Saturday, January 20, 2007

Greed and Cancer Docs

This is rich, bloody rich. I'll just let Bloomberg do the talking:
Cancer doctors must disclose all financial ties to investment firms, said a leading U.S. physician group seeking to stop the leak of insider information on clinical drug trials.

The American Society of Clinical Oncology described the new policy, the most strict of any medical group, in a Jan. 20 article in the Journal of Clinical Oncology. The Alexandria, Virginia-based professional organization has more than 23,000 members worldwide.

Cancer physicians must disclose all consulting or advisory arrangements they have with either investment or commercial interests, the policy says. Investment firms cultivate doctors with lucrative consulting arrangements, and traders can use their inside knowledge to buy and sell stocks of companies developing new therapies before the information becomes public.


The policy was crafted in response to reports about the growing practice of physicians consulting for Wall Street firms about confidential drug research, typically for $300 to $500 an hour, the authors wrote. The practice was described in an August 2005 investigative report by The Seattle Times, and it later attracted scrutiny from Senator Charles Grassley, Republican of Iowa, and the U.S. Securities and Exchange Commission.

The Times found 26 cases in which doctors leaked critical information about ongoing drug research to investment firms, despite signing confidentiality contracts with sponsors of drug trials.


Peter Eisenberg, a prominent cancer physician in Marin County, California, said the newly strengthened ethics policy for cancer doctors was a ``necessary step.'' He said the advice will help physicians who want to do the right thing, yet, ``for those who aren't scrupulous, no policy will suffice.''

Eisenberg said he stopped his $600 an hour consulting with Wall Street firms after reading the Seattle Times report about how investors elicit inside information from doctors. The Jan. 20 journal article cited instances where analysts have posed as fellow doctors or patients in order to elicit information from doctors.

``They know how to get the information, and basically, I don't know how to keep it to myself, so I decided to stop,'' Eisenberg said of working with investment firms.

So, basically, many oncologists involved with research trials are sneakily disclosing research findings so that investment firms can either buy or sell shares of drug developing firms. Pretty sleazy, eh?

Why this is even worse than it looks: Many physicians are breaking confidentiality agreements because they are getting paid quite a handsome sum. But when research results show that a drug is ineffective and/or dangerous (think SSRIs for child/adolescent depression, for example), research docs do not disclose the negative information to the people who actually need to know these results -- patients. This leaves tens of thousands of people taking medication that is dangerous and/or ineffective. So, to summarize, if they get paid off, many docs will break their confidentiality agreements with drug companies, yet when trial results show that a drug is not a good treatment option, nearly all research doctors will hide behind their confidentiality agreements and let people suffer. This does not exactly engender faith in the academic-pharmaceutical complex, does it?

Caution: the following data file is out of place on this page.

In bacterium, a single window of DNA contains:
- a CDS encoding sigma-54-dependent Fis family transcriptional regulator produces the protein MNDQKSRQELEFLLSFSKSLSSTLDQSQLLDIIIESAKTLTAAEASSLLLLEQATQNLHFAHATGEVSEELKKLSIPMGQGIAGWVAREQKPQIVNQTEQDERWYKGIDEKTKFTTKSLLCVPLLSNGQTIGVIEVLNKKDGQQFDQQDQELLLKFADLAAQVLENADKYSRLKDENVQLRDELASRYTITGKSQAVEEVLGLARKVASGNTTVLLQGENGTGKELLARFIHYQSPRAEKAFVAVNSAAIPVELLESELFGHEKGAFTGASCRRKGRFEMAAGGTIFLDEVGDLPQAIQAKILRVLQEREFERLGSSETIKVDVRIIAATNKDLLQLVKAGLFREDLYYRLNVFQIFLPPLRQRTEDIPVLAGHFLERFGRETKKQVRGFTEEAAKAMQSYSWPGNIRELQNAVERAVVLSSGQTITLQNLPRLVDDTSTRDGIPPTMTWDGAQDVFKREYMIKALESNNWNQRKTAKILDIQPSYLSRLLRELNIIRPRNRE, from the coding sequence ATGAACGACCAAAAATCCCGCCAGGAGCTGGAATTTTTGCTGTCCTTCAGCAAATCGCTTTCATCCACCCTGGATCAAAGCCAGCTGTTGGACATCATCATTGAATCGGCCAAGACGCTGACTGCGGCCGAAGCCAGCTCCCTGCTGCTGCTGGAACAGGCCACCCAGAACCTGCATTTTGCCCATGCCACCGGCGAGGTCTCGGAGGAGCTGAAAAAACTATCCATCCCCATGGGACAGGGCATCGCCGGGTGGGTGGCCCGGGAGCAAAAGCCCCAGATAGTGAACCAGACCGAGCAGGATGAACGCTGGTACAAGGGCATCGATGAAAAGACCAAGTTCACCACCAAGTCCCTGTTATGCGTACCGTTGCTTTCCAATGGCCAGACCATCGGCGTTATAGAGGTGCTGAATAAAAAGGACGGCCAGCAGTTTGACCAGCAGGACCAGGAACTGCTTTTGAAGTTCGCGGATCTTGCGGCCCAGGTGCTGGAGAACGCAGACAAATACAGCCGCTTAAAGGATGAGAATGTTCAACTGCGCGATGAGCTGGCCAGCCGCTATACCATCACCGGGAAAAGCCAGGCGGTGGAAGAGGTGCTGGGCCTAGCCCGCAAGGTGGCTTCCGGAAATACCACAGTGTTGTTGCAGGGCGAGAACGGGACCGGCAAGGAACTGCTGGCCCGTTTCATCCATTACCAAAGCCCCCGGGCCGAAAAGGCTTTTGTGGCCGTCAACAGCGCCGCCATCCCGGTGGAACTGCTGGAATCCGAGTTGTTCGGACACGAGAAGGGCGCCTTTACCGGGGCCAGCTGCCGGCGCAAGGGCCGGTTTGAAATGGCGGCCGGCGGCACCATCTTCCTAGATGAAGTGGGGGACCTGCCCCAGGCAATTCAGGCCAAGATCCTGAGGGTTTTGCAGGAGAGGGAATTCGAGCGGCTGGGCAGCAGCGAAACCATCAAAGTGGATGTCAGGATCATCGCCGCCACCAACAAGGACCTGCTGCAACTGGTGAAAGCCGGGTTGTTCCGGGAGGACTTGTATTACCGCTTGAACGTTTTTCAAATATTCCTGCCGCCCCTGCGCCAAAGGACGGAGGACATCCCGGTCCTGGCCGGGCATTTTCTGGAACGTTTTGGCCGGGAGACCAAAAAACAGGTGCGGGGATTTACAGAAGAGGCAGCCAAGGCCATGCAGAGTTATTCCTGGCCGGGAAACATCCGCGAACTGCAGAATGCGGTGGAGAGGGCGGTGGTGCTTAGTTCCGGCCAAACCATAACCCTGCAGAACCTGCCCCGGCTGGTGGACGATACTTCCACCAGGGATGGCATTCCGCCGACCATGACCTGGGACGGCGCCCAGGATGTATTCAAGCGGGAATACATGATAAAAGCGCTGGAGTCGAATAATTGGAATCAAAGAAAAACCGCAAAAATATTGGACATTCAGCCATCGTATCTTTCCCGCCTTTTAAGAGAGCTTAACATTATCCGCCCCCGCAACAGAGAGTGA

Many thanks to an anonymous reader for the link.

1 comment:

Anonymous said...

We're even luckier than you may imagine:

The high-profit margin of chemotherapy drugs is one factor crucial to the success of these new physician practice management companies. Just how high is entirely up to doctors. Mark-ups as high as 600% have been reported. Oncologists are unique among physicians in that they can profit directly from the drugs they prescribe. This is due to the fact that most chemotherapy must be administered intravenously under doctor supervision.

We are immensely fortunate that every last one of our oncologists has such a sterling character that it is utterly inconceivable that greenbacks would, in any way, color their prescribing habits.

And even if there were the odd malum malum, (bad apple for the Latin-deprived) our glorious pharmaceutical companies do keep tabs on what our oncologists prescribe.

Officials said the investigation began in May when a sales representative for Eli Lilly, maker of Gemzar, noted the pharmacy had purchased only about one third of the drug it had supposedly provided and billed to patients. A doctor informed by the salesman then decided to send samples he obtained to an independent lab and found the samples highly diluted.

Note that it wasn't the feds but Eli Lilly who caught on to this lowlife. How did the glorious crime-busters at Eli Lilly gain access to data on what the pharmacy was billing its patients? Did Eli Lilly also monitor how many patients were paying for Zyprexa?

A bonus question: did Lilly then refer Zyprexa customers to its humulin marketing division for the same sort of cold call it made to potential Prozac customers:

Florida Probes Lilly's Mailings Of Prozac Samples to Patients
THOMAS M. BURTON / Wall Street Journal 8jul02

The Florida attorney general's office is investigating whether Eli Lilly & Co. violated the state's unfair-trade law when Lilly sales personnel allegedly mailed free samples of the antidepressant Prozac to patients taking other depression medicines.

If the government doesn't do something about this mess, I move that we end elections for Congress, and instead pass laws that enable the American People to elect the executives at America's pharmaceutical companies.